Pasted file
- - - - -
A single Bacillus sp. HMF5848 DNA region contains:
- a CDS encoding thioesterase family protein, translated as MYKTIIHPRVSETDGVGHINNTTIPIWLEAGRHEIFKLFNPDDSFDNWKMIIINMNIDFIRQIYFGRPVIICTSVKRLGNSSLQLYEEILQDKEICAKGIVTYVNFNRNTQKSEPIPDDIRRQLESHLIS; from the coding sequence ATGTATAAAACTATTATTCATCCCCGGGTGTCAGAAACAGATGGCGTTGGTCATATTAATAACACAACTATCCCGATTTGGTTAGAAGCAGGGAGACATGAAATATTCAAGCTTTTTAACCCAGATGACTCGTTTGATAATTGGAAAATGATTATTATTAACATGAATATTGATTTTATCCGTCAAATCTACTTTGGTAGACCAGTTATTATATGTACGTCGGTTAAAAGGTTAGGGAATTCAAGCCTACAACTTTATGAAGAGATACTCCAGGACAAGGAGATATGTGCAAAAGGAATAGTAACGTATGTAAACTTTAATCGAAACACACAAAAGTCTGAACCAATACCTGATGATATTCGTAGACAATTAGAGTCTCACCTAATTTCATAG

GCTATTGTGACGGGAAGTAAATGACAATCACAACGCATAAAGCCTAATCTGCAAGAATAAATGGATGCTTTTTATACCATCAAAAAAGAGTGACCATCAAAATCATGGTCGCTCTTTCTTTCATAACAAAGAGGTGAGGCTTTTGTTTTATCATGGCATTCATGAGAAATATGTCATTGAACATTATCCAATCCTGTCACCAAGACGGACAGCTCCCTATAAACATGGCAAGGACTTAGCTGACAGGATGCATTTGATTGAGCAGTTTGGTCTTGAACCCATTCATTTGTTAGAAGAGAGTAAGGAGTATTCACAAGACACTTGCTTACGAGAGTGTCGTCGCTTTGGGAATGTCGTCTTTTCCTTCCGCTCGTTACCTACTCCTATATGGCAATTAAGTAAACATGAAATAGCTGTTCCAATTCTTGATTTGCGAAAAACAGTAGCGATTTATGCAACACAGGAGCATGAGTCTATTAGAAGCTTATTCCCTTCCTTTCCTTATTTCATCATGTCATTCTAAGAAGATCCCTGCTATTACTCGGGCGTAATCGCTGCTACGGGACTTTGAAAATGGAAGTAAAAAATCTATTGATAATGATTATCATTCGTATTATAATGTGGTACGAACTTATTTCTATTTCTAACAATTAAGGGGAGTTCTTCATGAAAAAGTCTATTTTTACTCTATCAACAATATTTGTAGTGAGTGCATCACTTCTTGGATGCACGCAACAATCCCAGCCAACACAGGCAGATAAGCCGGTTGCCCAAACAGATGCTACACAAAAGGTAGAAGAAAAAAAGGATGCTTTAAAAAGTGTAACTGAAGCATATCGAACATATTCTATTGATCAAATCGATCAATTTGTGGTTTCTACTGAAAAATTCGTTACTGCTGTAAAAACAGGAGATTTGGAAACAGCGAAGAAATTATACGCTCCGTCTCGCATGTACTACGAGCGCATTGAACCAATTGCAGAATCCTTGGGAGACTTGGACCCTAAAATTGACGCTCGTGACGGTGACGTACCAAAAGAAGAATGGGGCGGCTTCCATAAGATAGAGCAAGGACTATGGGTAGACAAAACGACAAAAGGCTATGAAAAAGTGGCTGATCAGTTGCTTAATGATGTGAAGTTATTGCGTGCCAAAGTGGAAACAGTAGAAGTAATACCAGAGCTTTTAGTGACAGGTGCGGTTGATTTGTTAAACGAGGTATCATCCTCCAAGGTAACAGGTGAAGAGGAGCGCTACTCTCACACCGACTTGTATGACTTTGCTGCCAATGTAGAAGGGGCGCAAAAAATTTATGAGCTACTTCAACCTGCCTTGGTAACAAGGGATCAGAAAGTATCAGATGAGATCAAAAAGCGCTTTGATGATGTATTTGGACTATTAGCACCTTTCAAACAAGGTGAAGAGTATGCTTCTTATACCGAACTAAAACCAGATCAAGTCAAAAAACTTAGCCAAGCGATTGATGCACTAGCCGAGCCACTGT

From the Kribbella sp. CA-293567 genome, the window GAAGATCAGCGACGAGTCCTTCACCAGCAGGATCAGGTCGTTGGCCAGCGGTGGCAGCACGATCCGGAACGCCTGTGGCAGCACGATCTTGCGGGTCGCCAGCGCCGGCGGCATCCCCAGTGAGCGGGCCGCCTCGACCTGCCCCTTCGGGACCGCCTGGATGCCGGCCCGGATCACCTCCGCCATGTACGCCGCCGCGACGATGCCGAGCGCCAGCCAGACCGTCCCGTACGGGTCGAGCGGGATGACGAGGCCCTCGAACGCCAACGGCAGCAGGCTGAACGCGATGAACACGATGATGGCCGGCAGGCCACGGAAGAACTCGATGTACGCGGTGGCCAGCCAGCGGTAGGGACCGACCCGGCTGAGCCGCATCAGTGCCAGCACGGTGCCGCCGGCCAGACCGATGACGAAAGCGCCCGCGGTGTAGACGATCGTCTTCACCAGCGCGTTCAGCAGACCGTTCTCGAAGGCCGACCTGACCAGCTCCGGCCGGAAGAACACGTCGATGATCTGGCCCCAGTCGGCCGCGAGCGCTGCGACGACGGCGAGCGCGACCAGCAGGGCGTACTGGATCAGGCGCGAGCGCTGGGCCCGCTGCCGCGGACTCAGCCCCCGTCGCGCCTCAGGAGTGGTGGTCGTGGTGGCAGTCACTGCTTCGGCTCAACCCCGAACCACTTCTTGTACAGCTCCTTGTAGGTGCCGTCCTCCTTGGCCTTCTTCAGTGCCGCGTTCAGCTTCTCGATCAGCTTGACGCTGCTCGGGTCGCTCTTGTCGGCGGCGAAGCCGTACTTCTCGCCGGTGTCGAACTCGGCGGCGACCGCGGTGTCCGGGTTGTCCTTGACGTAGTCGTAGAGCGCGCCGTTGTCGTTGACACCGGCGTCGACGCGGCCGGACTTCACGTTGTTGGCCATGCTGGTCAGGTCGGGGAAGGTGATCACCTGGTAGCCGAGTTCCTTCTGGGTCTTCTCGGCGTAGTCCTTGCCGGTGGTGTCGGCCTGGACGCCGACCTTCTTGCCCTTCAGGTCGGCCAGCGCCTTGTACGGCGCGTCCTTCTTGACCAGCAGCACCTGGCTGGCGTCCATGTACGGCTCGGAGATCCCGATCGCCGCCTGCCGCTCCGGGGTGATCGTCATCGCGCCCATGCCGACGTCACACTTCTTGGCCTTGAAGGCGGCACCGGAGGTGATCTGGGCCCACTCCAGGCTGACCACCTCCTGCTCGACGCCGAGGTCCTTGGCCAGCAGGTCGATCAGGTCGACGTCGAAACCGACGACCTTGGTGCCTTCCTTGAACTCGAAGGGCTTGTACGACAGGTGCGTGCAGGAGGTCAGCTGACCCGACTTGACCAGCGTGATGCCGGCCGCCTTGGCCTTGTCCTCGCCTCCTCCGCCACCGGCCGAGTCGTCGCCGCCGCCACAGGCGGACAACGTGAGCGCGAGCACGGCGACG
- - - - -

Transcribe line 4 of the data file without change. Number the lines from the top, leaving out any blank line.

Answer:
From the Kribbella sp. CA-293567 genome, the window GAAGATCAGCGACGAGTCCTTCACCAGCAGGATCAGGTCGTTGGCCAGCGGTGGCAGCACGATCCGGAACGCCTGTGGCAGCACGATCTTGCGGGTCGCCAGCGCCGGCGGCATCCCCAGTGAGCGGGCCGCCTCGACCTGCCCCTTCGGGACCGCCTGGATGCCGGCCCGGATCACCTCCGCCATGTACGCCGCCGCGACGATGCCGAGCGCCAGCCAGACCGTCCCGTACGGGTCGAGCGGGATGACGAGGCCCTCGAACGCCAACGGCAGCAGGCTGAACGCGATGAACACGATGATGGCCGGCAGGCCACGGAAGAACTCGATGTACGCGGTGGCCAGCCAGCGGTAGGGACCGACCCGGCTGAGCCGCATCAGTGCCAGCACGGTGCCGCCGGCCAGACCGATGACGAAAGCGCCCGCGGTGTAGACGATCGTCTTCACCAGCGCGTTCAGCAGACCGTTCTCGAAGGCCGACCTGACCAGCTCCGGCCGGAAGAACACGTCGATGATCTGGCCCCAGTCGGCCGCGAGCGCTGCGACGACGGCGAGCGCGACCAGCAGGGCGTACTGGATCAGGCGCGAGCGCTGGGCCCGCTGCCGCGGACTCAGCCCCCGTCGCGCCTCAGGAGTGGTGGTCGTGGTGGCAGTCACTGCTTCGGCTCAACCCCGAACCACTTCTTGTACAGCTCCTTGTAGGTGCCGTCCTCCTTGGCCTTCTTCAGTGCCGCGTTCAGCTTCTCGATCAGCTTGACGCTGCTCGGGTCGCTCTTGTCGGCGGCGAAGCCGTACTTCTCGCCGGTGTCGAACTCGGCGGCGACCGCGGTGTCCGGGTTGTCCTTGACGTAGTCGTAGAGCGCGCCGTTGTCGTTGACACCGGCGTCGACGCGGCCGGACTTCACGTTGTTGGCCATGCTGGTCAGGTCGGGGAAGGTGATCACCTGGTAGCCGAGTTCCTTCTGGGTCTTCTCGGCGTAGTCCTTGCCGGTGGTGTCGGCCTGGACGCCGACCTTCTTGCCCTTCAGGTCGGCCAGCGCCTTGTACGGCGCGTCCTTCTTGACCAGCAGCACCTGGCTGGCGTCCATGTACGGCTCGGAGATCCCGATCGCCGCCTGCCGCTCCGGGGTGATCGTCATCGCGCCCATGCCGACGTCACACTTCTTGGCCTTGAAGGCGGCACCGGAGGTGATCTGGGCCCACTCCAGGCTGACCACCTCCTGCTCGACGCCGAGGTCCTTGGCCAGCAGGTCGATCAGGTCGACGTCGAAACCGACGACCTTGGTGCCTTCCTTGAACTCGAAGGGCTTGTACGACAGGTGCGTGCAGGAGGTCAGCTGACCCGACTTGACCAGCGTGATGCCGGCCGCCTTGGCCTTGTCCTCGCCTCCTCCGCCACCGGCCGAGTCGTCGCCGCCGCCACAGGCGGACAACGTGAGCGCGAGCACGGCGACG